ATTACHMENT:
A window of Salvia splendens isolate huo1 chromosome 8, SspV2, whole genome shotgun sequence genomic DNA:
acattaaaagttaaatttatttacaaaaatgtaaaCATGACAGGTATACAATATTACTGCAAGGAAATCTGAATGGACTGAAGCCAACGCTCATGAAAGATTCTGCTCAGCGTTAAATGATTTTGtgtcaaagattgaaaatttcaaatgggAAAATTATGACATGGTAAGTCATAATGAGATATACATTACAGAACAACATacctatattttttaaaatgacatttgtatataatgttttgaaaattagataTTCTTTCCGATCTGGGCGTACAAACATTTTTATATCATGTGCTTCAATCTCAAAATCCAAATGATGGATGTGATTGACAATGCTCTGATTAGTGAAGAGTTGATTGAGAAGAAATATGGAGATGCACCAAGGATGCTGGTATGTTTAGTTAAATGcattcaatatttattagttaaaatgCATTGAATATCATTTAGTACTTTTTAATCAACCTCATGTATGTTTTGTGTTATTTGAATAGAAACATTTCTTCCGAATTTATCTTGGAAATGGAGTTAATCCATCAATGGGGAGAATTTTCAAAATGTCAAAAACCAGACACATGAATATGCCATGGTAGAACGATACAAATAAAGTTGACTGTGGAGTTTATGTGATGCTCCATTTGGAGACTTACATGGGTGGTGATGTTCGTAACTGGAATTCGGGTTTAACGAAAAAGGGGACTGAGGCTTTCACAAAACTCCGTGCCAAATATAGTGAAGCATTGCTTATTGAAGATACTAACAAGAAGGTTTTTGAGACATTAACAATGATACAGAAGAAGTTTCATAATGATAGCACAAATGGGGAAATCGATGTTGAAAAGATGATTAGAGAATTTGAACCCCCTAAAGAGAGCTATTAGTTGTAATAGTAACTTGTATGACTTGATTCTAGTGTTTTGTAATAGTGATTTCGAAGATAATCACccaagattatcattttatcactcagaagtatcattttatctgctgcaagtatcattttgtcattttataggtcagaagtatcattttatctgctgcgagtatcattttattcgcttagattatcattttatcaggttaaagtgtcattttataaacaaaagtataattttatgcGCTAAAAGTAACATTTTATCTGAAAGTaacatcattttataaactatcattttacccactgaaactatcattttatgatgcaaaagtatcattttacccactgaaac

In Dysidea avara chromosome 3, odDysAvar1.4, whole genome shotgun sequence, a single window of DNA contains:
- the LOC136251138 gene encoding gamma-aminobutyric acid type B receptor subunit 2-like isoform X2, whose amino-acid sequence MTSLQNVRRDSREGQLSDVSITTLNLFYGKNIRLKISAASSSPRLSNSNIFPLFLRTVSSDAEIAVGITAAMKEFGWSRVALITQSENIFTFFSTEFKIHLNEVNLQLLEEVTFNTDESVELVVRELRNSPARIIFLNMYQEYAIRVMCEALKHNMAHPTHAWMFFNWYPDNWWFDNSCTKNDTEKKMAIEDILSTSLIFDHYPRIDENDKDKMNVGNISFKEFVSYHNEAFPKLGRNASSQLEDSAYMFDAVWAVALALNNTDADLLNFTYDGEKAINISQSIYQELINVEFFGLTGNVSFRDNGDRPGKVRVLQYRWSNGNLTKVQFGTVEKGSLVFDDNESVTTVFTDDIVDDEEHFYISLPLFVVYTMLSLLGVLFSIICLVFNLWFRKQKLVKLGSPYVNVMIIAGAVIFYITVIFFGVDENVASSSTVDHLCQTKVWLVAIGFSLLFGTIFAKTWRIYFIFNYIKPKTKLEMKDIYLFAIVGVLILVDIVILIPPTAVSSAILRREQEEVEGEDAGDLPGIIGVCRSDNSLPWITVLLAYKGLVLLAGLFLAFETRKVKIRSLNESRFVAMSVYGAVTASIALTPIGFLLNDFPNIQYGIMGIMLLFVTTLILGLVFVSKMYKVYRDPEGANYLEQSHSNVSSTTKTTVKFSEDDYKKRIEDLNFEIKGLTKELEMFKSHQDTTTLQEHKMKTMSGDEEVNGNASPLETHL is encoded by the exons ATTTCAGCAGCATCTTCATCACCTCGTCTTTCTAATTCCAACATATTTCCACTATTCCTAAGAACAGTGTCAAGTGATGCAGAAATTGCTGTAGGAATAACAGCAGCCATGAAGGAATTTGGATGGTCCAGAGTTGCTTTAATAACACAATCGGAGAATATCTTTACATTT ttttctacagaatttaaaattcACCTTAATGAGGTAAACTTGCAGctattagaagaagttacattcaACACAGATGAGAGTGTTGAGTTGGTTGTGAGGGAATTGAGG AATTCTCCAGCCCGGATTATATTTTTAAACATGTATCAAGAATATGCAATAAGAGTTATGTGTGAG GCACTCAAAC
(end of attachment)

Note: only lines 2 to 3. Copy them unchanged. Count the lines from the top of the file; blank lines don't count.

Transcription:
acattaaaagttaaatttatttacaaaaatgtaaaCATGACAGGTATACAATATTACTGCAAGGAAATCTGAATGGACTGAAGCCAACGCTCATGAAAGATTCTGCTCAGCGTTAAATGATTTTGtgtcaaagattgaaaatttcaaatgggAAAATTATGACATGGTAAGTCATAATGAGATATACATTACAGAACAACATacctatattttttaaaatgacatttgtatataatgttttgaaaattagataTTCTTTCCGATCTGGGCGTACAAACATTTTTATATCATGTGCTTCAATCTCAAAATCCAAATGATGGATGTGATTGACAATGCTCTGATTAGTGAAGAGTTGATTGAGAAGAAATATGGAGATGCACCAAGGATGCTGGTATGTTTAGTTAAATGcattcaatatttattagttaaaatgCATTGAATATCATTTAGTACTTTTTAATCAACCTCATGTATGTTTTGTGTTATTTGAATAGAAACATTTCTTCCGAATTTATCTTGGAAATGGAGTTAATCCATCAATGGGGAGAATTTTCAAAATGTCAAAAACCAGACACATGAATATGCCATGGTAGAACGATACAAATAAAGTTGACTGTGGAGTTTATGTGATGCTCCATTTGGAGACTTACATGGGTGGTGATGTTCGTAACTGGAATTCGGGTTTAACGAAAAAGGGGACTGAGGCTTTCACAAAACTCCGTGCCAAATATAGTGAAGCATTGCTTATTGAAGATACTAACAAGAAGGTTTTTGAGACATTAACAATGATACAGAAGAAGTTTCATAATGATAGCACAAATGGGGAAATCGATGTTGAAAAGATGATTAGAGAATTTGAACCCCCTAAAGAGAGCTATTAGTTGTAATAGTAACTTGTATGACTTGATTCTAGTGTTTTGTAATAGTGATTTCGAAGATAATCACccaagattatcattttatcactcagaagtatcattttatctgctgcaagtatcattttgtcattttataggtcagaagtatcattttatctgctgcgagtatcattttattcgcttagattatcattttatcaggttaaagtgtcattttataaacaaaagtataattttatgcGCTAAAAGTAACATTTTATCTGAAAGTaacatcattttataaactatcattttacccactgaaactatcattttatgatgcaaaagtatcattttacccactgaaac

In Dysidea avara chromosome 3, odDysAvar1.4, whole genome shotgun sequence, a single window of DNA contains: